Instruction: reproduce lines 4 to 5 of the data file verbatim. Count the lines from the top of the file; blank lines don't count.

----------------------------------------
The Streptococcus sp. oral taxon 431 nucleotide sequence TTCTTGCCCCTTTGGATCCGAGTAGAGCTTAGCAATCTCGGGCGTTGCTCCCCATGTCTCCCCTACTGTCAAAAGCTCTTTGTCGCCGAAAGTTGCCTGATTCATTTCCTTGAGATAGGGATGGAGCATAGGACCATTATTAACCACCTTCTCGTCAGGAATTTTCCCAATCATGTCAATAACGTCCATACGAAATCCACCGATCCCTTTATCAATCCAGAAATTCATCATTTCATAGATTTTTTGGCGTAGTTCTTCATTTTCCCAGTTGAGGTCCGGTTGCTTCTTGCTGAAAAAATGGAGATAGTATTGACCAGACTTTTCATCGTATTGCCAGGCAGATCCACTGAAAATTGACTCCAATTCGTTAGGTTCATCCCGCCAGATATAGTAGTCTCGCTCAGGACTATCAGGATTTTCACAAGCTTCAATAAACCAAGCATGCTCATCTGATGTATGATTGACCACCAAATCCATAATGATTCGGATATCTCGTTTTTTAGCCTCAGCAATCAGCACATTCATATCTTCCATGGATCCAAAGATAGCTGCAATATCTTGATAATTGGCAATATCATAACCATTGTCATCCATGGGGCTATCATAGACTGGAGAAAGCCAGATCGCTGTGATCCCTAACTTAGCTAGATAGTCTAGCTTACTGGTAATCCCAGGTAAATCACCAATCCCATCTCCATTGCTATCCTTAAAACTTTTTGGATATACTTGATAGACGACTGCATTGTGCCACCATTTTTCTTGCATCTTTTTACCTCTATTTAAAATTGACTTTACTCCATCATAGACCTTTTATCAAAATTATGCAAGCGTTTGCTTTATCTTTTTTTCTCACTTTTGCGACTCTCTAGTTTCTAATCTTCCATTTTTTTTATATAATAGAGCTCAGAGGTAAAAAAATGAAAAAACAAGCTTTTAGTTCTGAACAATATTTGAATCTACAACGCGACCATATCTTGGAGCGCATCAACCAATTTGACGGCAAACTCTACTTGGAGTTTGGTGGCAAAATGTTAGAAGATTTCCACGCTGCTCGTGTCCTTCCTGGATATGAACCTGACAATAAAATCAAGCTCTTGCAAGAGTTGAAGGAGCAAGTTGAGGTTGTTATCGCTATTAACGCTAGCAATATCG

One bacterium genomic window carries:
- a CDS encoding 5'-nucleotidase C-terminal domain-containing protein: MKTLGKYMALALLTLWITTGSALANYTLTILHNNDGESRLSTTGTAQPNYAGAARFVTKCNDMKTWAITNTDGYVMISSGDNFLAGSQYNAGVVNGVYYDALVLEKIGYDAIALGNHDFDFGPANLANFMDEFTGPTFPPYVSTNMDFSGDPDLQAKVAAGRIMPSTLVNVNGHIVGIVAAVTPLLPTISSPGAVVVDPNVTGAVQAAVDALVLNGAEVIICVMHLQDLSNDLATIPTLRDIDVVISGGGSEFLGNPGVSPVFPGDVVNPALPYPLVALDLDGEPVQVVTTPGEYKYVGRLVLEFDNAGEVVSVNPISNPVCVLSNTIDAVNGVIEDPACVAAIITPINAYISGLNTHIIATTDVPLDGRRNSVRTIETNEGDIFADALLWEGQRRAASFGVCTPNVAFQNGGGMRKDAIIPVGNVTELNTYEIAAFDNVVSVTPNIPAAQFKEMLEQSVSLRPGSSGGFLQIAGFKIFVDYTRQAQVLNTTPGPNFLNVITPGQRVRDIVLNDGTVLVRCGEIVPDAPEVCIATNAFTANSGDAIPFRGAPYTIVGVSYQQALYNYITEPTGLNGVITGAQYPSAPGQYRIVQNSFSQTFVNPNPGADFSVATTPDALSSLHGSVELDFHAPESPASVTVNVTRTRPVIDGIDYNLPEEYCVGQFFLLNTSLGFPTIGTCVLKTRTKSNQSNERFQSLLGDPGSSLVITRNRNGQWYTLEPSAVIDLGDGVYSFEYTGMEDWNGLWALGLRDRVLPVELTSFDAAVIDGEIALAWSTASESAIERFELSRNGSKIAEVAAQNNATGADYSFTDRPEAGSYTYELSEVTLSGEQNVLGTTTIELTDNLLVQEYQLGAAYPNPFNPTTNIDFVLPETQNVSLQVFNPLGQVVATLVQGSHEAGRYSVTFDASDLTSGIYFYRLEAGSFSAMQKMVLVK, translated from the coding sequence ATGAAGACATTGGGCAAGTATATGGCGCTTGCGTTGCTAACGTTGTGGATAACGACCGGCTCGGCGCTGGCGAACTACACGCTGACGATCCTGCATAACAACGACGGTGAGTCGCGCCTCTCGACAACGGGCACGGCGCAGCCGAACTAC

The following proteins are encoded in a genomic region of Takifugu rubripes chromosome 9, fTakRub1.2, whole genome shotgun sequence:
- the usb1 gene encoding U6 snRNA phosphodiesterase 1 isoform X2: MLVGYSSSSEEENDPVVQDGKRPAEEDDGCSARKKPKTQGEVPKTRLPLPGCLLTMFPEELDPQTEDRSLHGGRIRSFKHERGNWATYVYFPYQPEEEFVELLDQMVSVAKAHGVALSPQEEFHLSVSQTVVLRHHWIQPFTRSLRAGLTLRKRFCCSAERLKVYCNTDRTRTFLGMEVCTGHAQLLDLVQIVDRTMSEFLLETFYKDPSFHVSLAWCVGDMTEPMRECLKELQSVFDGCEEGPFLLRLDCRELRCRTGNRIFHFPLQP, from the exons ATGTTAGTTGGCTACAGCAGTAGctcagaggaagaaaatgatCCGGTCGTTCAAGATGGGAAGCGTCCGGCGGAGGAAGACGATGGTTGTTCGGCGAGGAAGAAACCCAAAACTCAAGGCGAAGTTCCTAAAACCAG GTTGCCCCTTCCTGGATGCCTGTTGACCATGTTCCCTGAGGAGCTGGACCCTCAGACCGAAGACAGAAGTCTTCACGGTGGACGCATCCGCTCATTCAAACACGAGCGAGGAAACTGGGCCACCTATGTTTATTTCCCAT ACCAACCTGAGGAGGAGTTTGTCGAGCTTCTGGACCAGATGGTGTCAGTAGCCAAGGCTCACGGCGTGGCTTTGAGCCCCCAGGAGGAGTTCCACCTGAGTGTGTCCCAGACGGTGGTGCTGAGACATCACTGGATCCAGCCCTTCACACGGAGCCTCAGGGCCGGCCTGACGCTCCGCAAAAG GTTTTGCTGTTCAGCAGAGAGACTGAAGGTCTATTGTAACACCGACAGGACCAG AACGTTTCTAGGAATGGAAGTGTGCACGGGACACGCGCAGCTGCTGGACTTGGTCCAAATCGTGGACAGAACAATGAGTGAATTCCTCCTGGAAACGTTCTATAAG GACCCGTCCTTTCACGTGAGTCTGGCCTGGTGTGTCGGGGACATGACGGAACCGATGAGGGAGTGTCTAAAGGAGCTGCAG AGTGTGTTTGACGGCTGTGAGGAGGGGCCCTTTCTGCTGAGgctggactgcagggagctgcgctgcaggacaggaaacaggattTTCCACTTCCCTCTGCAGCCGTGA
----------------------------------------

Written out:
The following proteins are encoded in a genomic region of Takifugu rubripes chromosome 9, fTakRub1.2, whole genome shotgun sequence:
- the usb1 gene encoding U6 snRNA phosphodiesterase 1 isoform X2: MLVGYSSSSEEENDPVVQDGKRPAEEDDGCSARKKPKTQGEVPKTRLPLPGCLLTMFPEELDPQTEDRSLHGGRIRSFKHERGNWATYVYFPYQPEEEFVELLDQMVSVAKAHGVALSPQEEFHLSVSQTVVLRHHWIQPFTRSLRAGLTLRKRFCCSAERLKVYCNTDRTRTFLGMEVCTGHAQLLDLVQIVDRTMSEFLLETFYKDPSFHVSLAWCVGDMTEPMRECLKELQSVFDGCEEGPFLLRLDCRELRCRTGNRIFHFPLQP, from the exons ATGTTAGTTGGCTACAGCAGTAGctcagaggaagaaaatgatCCGGTCGTTCAAGATGGGAAGCGTCCGGCGGAGGAAGACGATGGTTGTTCGGCGAGGAAGAAACCCAAAACTCAAGGCGAAGTTCCTAAAACCAG GTTGCCCCTTCCTGGATGCCTGTTGACCATGTTCCCTGAGGAGCTGGACCCTCAGACCGAAGACAGAAGTCTTCACGGTGGACGCATCCGCTCATTCAAACACGAGCGAGGAAACTGGGCCACCTATGTTTATTTCCCAT ACCAACCTGAGGAGGAGTTTGTCGAGCTTCTGGACCAGATGGTGTCAGTAGCCAAGGCTCACGGCGTGGCTTTGAGCCCCCAGGAGGAGTTCCACCTGAGTGTGTCCCAGACGGTGGTGCTGAGACATCACTGGATCCAGCCCTTCACACGGAGCCTCAGGGCCGGCCTGACGCTCCGCAAAAG GTTTTGCTGTTCAGCAGAGAGACTGAAGGTCTATTGTAACACCGACAGGACCAG AACGTTTCTAGGAATGGAAGTGTGCACGGGACACGCGCAGCTGCTGGACTTGGTCCAAATCGTGGACAGAACAATGAGTGAATTCCTCCTGGAAACGTTCTATAAG GACCCGTCCTTTCACGTGAGTCTGGCCTGGTGTGTCGGGGACATGACGGAACCGATGAGGGAGTGTCTAAAGGAGCTGCAG AGTGTGTTTGACGGCTGTGAGGAGGGGCCCTTTCTGCTGAGgctggactgcagggagctgcgctgcaggacaggaaacaggattTTCCACTTCCCTCTGCAGCCGTGA